Since 2001, Daniel Connolly has operated a successful contracting business looking at new innovative topsoil processes.
Over the years, the business has evolved into the waste sector and the diversification has led to the formation of a new company – ReCon Waste Management Limited, which is now increasing the options available when it comes to disposing of sweeper waste.
Having achieved an End of Waste Protocol on Street Sweeping wastes in 2014, the company has now identified a second problematic waste stream traditionally disposed of in landfill sites and have been able to secure a second EOW Protocol on Clean Water Clarification Residues.
What ReCon Waste did
For the past few years, ReCon Waste has been providing its customers with recycling rates of more than 98%. This was due to its End of Waste (EOW) Protocol achieved on Sweeper and Gully wastes. In 2016, the company began looking at other waste streams that would fit into its business model and provide a sustainable outcome.
Following talks with NI Water regarding the sludges their processes produce, the team at ReCon carried out extensive research to come up with the best treatment process that met the customer needs and ensured complete diversion from landfill.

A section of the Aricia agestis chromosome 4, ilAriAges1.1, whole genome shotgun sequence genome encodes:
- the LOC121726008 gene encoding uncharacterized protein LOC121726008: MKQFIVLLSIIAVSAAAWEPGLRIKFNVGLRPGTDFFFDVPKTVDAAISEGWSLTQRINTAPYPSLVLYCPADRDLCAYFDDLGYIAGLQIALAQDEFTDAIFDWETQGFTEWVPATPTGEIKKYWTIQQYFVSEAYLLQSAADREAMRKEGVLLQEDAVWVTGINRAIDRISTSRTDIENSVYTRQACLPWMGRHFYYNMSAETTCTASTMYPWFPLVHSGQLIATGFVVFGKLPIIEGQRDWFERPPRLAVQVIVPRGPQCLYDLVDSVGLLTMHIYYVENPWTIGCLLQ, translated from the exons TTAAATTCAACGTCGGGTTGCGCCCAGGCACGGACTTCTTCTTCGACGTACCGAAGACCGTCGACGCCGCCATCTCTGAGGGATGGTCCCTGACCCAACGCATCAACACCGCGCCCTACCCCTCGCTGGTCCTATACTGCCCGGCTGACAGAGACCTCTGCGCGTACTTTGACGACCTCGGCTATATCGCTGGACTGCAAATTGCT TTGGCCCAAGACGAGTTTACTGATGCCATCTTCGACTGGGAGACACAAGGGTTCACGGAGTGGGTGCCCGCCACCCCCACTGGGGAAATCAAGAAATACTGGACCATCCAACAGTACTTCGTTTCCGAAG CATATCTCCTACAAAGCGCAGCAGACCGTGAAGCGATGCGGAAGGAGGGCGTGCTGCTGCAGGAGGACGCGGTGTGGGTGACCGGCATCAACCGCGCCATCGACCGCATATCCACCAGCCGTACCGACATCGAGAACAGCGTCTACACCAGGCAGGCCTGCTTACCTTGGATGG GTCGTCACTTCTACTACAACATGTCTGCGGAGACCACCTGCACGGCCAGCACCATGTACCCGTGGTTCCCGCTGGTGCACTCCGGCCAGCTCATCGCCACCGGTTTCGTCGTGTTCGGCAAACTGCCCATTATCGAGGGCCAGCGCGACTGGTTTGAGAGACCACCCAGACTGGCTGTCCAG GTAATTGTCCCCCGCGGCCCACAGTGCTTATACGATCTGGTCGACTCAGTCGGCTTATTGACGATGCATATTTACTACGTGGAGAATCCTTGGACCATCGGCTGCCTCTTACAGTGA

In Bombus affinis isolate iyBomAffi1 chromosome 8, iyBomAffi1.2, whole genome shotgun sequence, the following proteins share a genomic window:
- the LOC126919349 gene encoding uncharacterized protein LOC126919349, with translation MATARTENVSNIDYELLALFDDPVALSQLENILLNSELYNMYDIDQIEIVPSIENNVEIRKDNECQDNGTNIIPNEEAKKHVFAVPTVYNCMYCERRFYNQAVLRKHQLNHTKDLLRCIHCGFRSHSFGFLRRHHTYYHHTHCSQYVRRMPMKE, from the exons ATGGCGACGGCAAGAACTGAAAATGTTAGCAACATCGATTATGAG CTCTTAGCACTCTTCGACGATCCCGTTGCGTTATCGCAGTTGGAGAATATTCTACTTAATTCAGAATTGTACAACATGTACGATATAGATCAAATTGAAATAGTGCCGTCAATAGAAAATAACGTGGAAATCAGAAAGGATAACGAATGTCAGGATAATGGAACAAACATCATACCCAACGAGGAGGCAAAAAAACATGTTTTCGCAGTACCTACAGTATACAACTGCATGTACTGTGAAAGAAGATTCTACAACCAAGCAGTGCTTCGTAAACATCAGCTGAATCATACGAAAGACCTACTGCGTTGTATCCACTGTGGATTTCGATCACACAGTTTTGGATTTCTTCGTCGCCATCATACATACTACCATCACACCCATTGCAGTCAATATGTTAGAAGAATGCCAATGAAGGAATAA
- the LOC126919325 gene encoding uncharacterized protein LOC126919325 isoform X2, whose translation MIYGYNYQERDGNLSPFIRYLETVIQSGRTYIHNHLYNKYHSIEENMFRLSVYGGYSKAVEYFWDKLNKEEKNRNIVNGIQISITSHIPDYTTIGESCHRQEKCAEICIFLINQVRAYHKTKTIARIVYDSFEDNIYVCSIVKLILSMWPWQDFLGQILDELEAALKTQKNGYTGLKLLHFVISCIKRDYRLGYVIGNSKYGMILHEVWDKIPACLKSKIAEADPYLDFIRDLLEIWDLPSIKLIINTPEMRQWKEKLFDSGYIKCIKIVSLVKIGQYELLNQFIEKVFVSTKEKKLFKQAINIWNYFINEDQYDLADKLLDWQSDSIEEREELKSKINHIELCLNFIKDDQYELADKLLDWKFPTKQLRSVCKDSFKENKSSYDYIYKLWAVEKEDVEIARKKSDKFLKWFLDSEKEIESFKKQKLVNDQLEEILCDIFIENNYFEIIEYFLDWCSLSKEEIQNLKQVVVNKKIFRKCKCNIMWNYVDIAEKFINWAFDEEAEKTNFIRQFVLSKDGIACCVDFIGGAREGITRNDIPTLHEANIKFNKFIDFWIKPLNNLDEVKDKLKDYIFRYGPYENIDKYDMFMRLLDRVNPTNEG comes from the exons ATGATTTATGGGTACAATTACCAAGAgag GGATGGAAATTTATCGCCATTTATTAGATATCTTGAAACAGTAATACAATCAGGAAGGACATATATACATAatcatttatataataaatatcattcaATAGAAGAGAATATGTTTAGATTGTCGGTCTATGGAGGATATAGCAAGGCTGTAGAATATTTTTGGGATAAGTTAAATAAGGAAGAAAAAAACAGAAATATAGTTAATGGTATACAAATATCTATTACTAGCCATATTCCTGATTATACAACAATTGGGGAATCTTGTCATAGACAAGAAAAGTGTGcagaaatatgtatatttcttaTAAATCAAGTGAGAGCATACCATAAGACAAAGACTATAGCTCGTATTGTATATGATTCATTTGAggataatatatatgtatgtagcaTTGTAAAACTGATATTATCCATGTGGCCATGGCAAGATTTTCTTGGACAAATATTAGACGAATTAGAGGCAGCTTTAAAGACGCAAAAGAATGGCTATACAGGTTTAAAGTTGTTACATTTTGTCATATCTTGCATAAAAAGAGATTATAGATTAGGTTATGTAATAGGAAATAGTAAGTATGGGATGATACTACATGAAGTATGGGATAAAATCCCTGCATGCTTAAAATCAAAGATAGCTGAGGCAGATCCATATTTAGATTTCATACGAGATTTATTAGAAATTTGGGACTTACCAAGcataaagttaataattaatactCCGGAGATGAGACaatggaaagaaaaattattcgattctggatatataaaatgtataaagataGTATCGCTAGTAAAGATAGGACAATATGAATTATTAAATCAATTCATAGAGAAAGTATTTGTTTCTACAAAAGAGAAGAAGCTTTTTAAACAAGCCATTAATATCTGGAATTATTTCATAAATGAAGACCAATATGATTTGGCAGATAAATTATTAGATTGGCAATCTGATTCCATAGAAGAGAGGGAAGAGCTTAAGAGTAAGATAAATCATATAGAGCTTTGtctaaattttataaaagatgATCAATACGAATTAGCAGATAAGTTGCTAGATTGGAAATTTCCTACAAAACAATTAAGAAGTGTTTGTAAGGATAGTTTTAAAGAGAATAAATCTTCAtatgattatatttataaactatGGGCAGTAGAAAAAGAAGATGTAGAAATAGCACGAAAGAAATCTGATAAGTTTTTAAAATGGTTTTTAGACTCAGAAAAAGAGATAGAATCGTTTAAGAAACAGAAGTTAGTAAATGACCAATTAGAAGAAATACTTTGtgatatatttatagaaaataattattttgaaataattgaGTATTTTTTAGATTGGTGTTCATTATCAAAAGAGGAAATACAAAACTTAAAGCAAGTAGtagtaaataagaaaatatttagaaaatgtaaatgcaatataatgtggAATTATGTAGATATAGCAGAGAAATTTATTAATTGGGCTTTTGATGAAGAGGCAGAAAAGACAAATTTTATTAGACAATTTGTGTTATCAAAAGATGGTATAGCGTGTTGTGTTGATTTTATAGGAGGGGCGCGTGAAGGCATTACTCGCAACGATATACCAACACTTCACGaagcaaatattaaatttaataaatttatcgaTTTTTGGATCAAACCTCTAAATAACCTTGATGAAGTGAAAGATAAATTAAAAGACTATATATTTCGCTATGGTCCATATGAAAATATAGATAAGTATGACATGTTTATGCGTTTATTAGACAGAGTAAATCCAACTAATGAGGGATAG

The EOW was developed with its company ethos of sustainability by resource efficiency and reflected the needs of its customers whose main target was diversion of waste from landfill. The soil produced from the clean water residue is used in a number of different ways including the improvement of agricultural land by farmers within the local area and to improve low lying land.
Impacts and Outcomes
- Treats approx. 6000t of this waste per year and achieved 100% diversion from landfill
- Turnover has increased from £0.6m to £1.2m
- The market leader for recycling difficult to treat waste streams
- Investment in new machinery ensures minimal environmental impact
- Local farmers and landowners have a benefitted by improving their land areas using the recycled topsoil conditioner – this has led to a reduced dependency on natural resources and expensive land drainage schemes
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